Pilgrims, Pirates, And Pioneers—The World’s Quirkiest Retirement Haven
Belize is the quirkiest country I know. Belize City’s roadways are built around a system of roundabouts (thanks to her British colonizers), but shops alongside them sell rice, beans, and tortillas still ground by hand.
Everyone you meet speaks English (it’s the country’s official language), but this belies the stories of their origins. The 350,000 people populating Belize today are descendants of migrants from Britain, yes, but also, more so, the surrounding Central American countries. You’ve got Mexicans, Guatemalans, Hondurans, and Nicaraguans mixing with current-day generations of the Maya who originally inhabited this land, the pirates who came later, the Mennonite farmers who began arriving on the scene in the 16th century, the British who ruled until 1981, and each other.
It’s a country of freedom-seekers. The pirates came to ply their pirate trading out of view. The Mennonites came from Germany and the Netherlands so they could be Mennonites without anyone bothering them. The British came so they could bank in private. And the folks from the surrounding countries who’ve sought out Belize over the past few decades typically have made their way across this country’s borders in search of safety.
Today, now, a new population of freedom-seekers is finding its way to these shores.
Belize is a nation of independent thinkers and doers, a country where you make your own way and where, while you’re doing it, no one is making any attempt to thwart your efforts.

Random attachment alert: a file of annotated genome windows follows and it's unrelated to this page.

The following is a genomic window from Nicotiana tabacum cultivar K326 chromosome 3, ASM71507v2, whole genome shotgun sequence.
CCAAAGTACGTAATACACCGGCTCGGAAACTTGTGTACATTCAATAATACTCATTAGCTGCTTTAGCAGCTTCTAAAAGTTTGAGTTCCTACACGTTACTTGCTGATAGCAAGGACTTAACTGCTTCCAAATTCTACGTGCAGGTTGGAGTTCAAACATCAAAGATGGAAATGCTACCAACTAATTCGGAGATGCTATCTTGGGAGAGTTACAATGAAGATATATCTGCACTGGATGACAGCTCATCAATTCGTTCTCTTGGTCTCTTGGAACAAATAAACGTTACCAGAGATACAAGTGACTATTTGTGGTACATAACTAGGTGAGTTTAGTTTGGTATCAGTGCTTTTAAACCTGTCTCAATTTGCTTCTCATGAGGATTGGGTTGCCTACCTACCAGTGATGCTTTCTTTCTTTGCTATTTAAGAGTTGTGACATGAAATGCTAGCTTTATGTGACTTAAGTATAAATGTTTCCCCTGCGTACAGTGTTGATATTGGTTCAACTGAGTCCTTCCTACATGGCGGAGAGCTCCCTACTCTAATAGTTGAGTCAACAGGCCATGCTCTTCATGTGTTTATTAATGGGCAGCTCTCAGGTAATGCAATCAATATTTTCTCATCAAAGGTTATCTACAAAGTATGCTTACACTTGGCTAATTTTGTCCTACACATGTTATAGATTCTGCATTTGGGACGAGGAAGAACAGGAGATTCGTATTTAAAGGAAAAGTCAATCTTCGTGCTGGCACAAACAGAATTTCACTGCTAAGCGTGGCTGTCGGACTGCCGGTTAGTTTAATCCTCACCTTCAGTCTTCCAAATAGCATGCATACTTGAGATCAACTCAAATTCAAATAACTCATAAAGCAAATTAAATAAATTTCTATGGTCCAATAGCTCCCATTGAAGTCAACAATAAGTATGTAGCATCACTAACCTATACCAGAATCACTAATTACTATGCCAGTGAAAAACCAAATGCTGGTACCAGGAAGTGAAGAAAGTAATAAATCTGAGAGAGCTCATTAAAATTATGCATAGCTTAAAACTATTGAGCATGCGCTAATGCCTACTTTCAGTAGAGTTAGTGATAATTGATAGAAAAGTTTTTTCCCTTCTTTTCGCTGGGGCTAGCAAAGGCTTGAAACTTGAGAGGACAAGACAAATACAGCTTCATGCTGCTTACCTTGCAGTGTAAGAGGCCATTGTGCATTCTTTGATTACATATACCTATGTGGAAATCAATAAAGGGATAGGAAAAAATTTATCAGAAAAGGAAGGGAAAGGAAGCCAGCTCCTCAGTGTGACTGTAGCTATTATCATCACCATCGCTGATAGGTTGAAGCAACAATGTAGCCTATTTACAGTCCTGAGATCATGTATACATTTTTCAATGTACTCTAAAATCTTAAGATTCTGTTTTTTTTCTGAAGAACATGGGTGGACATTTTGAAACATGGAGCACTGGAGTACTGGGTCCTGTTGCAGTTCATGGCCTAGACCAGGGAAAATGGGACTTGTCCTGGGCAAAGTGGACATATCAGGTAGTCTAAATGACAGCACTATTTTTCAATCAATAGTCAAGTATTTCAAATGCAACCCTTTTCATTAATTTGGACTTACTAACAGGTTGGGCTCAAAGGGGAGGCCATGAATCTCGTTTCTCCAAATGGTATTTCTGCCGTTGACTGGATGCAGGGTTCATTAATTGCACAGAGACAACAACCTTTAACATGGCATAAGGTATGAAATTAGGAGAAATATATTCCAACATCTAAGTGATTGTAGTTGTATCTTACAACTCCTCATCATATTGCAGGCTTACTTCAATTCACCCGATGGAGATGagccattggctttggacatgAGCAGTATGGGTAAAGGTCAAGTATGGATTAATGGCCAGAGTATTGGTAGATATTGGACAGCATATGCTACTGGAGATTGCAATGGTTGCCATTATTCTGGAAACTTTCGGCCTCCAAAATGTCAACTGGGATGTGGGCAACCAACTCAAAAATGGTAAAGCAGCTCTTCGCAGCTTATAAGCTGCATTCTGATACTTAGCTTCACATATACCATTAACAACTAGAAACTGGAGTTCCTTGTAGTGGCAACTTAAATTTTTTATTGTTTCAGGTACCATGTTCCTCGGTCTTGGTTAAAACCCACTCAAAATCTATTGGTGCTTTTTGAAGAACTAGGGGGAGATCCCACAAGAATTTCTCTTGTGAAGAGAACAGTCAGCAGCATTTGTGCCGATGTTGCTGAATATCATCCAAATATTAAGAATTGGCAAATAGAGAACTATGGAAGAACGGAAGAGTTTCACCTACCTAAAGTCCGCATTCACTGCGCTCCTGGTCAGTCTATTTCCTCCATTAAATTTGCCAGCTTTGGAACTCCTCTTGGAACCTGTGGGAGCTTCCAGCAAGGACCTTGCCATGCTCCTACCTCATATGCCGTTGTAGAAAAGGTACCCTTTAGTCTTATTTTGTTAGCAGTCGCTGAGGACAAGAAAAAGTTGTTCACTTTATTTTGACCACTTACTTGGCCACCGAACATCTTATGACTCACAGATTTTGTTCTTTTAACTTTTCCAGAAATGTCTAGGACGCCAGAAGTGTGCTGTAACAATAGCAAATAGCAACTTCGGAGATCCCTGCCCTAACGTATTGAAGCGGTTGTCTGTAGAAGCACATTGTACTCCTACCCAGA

Including the Belizean government. This is a poor country. The government doesn’t have enough money to get up to any real trouble. And, if they tried, the Belizeans wouldn’t allow it. The focus here is on very local-level government—addressing the crime problems in certain neighborhoods of Belize City, for example, or trying to dissuade the Guatemalan banditos who occasionally wander over into Belize in search of a couple of good horses to steal.
Arriving in Belize, stepping off the plane, and walking across the tarmac to the one-room arrivals hall of the airport, you have a sense of leaving the rest of the world behind. Belize and her people operate according to their own rules and mind their own business. The troubles, uncertainties, and worries that seem so all-consuming Stateside and elsewhere in the world right now fade away here. You’re faced with a land that remains a frontier, undeveloped and therefore oozing potential.
Remember, this is also a tax haven, thanks to the British, a place where your financial affairs are your own.
Belize is one more thing—one of the most user-friendly places in the world to establish foreign residency. You don’t have to be physically present year-round in the country to qualify for permanent residency and to take advantage of the tax benefits of that status. Come to visit for as few as four weeks a year, and you’re good.
Belize, a country I visited for the first time more than 25 years ago, is one of my favorite places on earth.
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